Gittel’s Journey: An Ellis Island Story by Lesléa Newman and Amy June Bates
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Lesléa and Amy, what does this honor mean to you?
Lesléa Newman: It means so much to me to receive this award on a book based on my own family story of immigration. My Aunt Phyllis, (daughter of the real “Gittel”) is alive and well at the age of 91, and she is absolutely thrilled that her mother’s story is being honored in this way and that children all across the country are reading her story.
|Lesléa and Phyllis Rubin (“Aunt Phyllis”) daughter of the real Gittel.|
Lesléa, what ran through your mind (or your heart) the first time you saw Amy June Bates’ finished illustrations for Gittel’s Journey: An Ellis Island Story?
Lesléa Newman: I literally gasped (as did Aunt Phyllis) when we saw Amy’s beautiful paintings. She captured Gittel’s and her mother’s emotions so powerfully, and in such a heartfelt way. Her artwork is absoslutely gorgeous and really brings the story to life. I have worked with Amy before (on Ketzel, The Cat Who Composed, which won the Sydney Taylor Medal in 2016) and knew that she would do an amazing job, but I really think with this book, she “out Amy-ed” herself!).
Amy, what ran through your mind (or your heart) the first time you read Lesléa’s manuscript for Gittel’s Journey: An Ellis Island Story?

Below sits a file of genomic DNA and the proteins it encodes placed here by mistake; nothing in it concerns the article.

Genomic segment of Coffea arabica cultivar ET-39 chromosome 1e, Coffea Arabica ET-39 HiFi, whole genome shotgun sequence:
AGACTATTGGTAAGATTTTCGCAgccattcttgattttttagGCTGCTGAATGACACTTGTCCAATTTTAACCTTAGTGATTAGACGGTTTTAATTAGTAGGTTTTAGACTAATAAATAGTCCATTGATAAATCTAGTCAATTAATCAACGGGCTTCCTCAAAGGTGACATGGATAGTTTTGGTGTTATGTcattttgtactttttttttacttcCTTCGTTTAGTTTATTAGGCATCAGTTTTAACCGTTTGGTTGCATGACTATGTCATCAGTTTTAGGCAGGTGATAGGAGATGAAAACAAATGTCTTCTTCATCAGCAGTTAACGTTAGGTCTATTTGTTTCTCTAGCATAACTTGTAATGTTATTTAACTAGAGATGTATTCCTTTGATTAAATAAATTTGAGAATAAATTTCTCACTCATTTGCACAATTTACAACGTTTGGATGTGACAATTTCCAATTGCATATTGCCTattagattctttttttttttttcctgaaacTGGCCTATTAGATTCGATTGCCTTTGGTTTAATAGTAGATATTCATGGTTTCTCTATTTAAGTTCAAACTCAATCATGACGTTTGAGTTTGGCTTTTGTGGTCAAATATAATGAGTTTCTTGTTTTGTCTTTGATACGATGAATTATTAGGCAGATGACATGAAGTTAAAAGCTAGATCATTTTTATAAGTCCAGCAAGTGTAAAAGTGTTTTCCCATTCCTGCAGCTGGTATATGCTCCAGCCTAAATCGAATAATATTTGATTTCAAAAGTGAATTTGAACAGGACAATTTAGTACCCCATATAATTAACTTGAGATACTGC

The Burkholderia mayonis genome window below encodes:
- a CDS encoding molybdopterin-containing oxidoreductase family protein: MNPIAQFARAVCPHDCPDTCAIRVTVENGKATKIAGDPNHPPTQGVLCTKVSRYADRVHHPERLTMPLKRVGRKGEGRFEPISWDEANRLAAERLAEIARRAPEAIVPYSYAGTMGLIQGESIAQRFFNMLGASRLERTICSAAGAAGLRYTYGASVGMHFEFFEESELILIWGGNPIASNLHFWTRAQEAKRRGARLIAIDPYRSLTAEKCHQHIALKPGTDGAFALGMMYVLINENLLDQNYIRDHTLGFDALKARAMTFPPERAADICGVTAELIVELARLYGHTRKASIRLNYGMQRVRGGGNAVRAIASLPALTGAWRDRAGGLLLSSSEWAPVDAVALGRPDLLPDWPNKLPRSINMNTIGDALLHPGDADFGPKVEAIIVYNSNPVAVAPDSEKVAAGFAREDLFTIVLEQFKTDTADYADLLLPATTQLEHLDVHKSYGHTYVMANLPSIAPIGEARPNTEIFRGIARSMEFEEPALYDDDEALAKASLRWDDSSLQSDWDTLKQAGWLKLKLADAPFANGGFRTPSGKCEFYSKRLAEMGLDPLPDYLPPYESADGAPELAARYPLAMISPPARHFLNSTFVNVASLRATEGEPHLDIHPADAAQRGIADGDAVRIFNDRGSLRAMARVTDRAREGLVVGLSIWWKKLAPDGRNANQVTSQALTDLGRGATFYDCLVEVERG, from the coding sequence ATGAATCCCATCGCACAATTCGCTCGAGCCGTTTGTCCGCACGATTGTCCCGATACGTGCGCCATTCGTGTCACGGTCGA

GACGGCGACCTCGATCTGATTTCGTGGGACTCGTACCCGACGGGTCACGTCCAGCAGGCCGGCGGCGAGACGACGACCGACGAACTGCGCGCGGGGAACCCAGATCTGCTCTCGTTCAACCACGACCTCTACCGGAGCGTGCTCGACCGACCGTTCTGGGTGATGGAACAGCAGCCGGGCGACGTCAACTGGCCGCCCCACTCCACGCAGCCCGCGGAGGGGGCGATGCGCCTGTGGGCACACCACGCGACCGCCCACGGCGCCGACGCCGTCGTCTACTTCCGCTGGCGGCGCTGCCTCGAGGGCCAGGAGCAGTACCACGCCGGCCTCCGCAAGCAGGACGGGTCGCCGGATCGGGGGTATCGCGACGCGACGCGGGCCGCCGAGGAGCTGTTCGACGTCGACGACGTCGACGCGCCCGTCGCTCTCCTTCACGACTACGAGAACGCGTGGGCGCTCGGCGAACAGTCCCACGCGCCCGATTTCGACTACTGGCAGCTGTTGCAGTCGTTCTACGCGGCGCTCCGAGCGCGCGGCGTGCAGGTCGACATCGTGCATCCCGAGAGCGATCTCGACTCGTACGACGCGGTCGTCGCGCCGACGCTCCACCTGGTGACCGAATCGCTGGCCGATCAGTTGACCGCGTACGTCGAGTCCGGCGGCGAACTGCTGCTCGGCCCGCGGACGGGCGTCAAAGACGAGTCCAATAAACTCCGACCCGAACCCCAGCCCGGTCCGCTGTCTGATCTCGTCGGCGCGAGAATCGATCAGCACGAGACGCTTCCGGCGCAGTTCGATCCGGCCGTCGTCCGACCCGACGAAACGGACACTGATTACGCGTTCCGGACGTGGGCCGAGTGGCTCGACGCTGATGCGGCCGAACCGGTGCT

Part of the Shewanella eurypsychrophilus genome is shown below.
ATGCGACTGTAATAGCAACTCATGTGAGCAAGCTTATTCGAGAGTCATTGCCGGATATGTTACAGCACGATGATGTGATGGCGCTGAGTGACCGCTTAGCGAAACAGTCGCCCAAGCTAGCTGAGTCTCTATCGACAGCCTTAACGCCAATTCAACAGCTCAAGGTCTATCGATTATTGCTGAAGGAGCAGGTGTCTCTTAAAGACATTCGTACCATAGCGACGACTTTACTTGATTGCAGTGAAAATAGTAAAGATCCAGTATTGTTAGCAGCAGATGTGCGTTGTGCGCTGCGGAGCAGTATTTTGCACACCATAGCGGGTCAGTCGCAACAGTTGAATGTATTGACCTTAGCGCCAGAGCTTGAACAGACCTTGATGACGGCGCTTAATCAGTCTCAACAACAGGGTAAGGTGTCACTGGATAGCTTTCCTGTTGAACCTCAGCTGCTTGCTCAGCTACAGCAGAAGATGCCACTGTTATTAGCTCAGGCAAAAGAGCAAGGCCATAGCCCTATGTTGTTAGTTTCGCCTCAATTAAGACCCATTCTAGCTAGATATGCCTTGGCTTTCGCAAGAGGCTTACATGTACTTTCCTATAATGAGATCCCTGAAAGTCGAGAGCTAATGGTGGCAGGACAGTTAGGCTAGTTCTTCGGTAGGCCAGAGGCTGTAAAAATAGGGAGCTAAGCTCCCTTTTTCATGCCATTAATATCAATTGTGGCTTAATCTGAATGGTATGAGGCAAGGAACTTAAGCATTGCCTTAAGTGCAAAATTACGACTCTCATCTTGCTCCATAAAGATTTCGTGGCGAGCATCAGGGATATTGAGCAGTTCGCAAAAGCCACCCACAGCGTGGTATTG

Amy June Bates: Gratitude. I so love good stories. And I felt selfishly grateful for an opportunity to dig into illustrating a good story. Thank you, Lesléa. I also felt like this story represents so many people’s stories coming to this country. I still am amazed by how many people tell me that a similar thing happened to their grandma, great-grandma, sister, aunt. Just yesterday someone was telling me about a cousin. It is a story that belongs to all of us.
Lesléa, please finish the following sentence starters:
I hope Gittel’s Journey: An Ellis Island Story teaches young readers to be compassionate to children and adults new to this country and to ask their parents and grandparents and great-grandparents about their own family histories.
Picture books are magic!
Story is what makes the world go round.
Amy, please finish the following sentence starters:
Gittel’s Journey: An Ellis Island Story’s case cover is meant to evoke the beauty of books from the early 1900’s. I took inspiration from designs in Eastern European folk art, architecture and windows to make the frames in the book. Windows that Gittel could have looked through and designs that would have been familiar and comforting to her.
School libraries are the most important rooms in a school. Protect them and the librarians that work in them.
Picture books are windows, doors, tunnels, wardrobes, rockets, spaceships, timetravel devices, magical mirrors, and spellbooks.
Borrow Gittel's Journey: An Ellis Island Story from your school or public library. Whenever possible, please support independent bookshops.
Amy Bates is the illustrator of Bear in the Air, Minette’s Feast, and The Dog Who Belonged to No One. She lives in Carlisle, Pennsylvania.